Outstanding Graduate + Impact Award, Fall 2022
In her senior year of high school, Amira Fisher decided that if she won an award in the Spark App League, she would pursue a technology-related major in college.
“To my surprise, my partner and I ended up winning best overall game,” Fisher says. “At that point, my decision was made on what I wanted to study in university.”
Arizona State University was her top choice because it supported first-generation college students like her and offers hands-on computing programs in the Ira A. Fulton Schools of Engineering.
The informatics program helped Fisher discover the breadth of possible technology careers she could pursue, and led her to find her place in the field of data science.
With the knowledge she has gained earning an informatics degree, Fisher says she can turn all kinds of data into “knowledge that can directly impact the lives of others.”
Fisher has impacted the lives of her peers in other ways, too. She served as an undergraduate teaching assistant and welcomed new students to the Fulton Schools as a counselor at E2.
Since her first year at ASU, Fisher was also an active member of the student-led volunteer organization Fulton Ambassadors, which helps prospective students learn about the Fulton Schools, and served for a time as its president.
“What really motivated me to stay in this organization was having the opportunity to encourage other women and people of color to pursue an engineering or computing degree,” Fisher says. “I believe that when people see somebody who looks like them succeeding in a rigorous engineering major, it does a ton to instill confidence within themselves to aid in envisioning their own success.”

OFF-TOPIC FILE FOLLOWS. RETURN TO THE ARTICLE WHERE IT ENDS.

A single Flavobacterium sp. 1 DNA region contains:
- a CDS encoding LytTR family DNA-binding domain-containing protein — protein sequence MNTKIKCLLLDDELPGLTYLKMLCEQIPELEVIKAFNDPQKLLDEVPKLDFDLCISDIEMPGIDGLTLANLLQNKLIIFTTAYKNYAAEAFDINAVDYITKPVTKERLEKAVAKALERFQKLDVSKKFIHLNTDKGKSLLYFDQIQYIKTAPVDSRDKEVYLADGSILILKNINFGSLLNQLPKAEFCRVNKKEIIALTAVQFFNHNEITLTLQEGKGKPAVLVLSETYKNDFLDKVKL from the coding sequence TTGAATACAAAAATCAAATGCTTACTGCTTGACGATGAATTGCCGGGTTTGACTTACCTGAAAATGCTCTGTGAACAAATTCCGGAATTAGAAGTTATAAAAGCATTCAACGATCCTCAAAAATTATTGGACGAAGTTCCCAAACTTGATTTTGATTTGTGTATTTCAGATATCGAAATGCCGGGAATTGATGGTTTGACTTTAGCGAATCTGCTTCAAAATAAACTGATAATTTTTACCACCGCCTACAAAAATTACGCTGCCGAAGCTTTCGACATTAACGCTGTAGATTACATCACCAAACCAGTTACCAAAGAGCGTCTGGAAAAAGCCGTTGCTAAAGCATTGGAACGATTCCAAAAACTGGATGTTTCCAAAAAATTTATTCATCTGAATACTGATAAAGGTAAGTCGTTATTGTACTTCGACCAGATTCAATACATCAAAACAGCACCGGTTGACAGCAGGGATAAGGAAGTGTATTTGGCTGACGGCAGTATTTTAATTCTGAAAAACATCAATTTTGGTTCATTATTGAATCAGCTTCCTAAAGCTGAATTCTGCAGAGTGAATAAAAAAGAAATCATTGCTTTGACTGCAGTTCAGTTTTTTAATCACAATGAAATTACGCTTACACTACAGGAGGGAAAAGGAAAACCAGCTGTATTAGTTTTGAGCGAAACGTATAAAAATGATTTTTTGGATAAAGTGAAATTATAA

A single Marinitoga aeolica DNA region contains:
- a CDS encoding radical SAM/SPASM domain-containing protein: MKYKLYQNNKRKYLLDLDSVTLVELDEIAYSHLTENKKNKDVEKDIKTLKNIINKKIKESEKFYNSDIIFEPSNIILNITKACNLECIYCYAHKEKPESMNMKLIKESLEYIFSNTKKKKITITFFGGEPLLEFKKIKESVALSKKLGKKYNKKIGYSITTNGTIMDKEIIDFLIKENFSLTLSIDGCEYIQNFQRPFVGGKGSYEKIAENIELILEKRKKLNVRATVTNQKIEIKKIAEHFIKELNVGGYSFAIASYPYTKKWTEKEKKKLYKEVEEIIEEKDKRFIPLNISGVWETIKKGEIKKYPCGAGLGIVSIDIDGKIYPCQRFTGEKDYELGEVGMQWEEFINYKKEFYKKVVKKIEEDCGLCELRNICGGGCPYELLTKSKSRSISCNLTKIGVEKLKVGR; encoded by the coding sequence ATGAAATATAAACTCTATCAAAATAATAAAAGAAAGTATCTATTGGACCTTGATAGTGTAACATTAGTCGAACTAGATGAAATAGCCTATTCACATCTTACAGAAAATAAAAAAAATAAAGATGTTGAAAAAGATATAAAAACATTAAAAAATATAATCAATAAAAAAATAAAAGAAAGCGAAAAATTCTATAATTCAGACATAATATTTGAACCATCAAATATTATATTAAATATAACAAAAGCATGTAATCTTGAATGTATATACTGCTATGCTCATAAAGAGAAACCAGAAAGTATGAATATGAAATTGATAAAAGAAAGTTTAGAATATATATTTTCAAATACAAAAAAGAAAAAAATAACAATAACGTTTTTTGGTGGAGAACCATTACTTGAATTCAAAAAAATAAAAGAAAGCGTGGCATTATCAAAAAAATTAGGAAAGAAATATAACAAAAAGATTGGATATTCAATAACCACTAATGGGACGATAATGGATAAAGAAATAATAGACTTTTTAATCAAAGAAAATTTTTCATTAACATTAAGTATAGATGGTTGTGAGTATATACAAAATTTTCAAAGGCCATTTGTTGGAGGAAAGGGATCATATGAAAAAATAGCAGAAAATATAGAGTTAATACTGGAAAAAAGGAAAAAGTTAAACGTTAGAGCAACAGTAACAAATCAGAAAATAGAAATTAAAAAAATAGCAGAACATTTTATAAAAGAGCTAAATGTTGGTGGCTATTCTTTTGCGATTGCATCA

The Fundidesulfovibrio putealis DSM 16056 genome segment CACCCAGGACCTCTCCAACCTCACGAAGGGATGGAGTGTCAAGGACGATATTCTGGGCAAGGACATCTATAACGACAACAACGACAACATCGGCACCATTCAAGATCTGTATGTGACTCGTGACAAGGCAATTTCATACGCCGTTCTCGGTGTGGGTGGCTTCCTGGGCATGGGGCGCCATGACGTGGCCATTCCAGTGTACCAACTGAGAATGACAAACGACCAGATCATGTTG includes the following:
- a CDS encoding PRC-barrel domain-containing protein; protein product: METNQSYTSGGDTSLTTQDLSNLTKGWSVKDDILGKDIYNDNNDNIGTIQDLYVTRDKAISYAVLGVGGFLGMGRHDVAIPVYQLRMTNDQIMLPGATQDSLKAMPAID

One thing Fisher says she will take away from her time in the Fulton Schools is a newfound confidence in her own abilities.
She put this to the test over the summer while working on her first real-world project as an intern at Bank of America.
“I learned so much about what it takes to turn an idea into a final product. How it requires collaboration from a variety of teams and knowledge from different subject area experts. This experience exposed me to new fields in technology I had no prior knowledge of,” says Fisher, who will now set off across the country for a full-time job as a data scientist at Bank of America.
More than being a fun way to collaborate with passionate people to complete impactful projects, for Fisher, engineering represents a personal opportunity for a better future.
“Engineering has allowed me to create the best life I could for myself, as I faced many financial hardships throughout my childhood that carried into my college career,” she says. “I will not have these same struggles in the future because of the work I put into my degree, and I have engineering to thank for that.”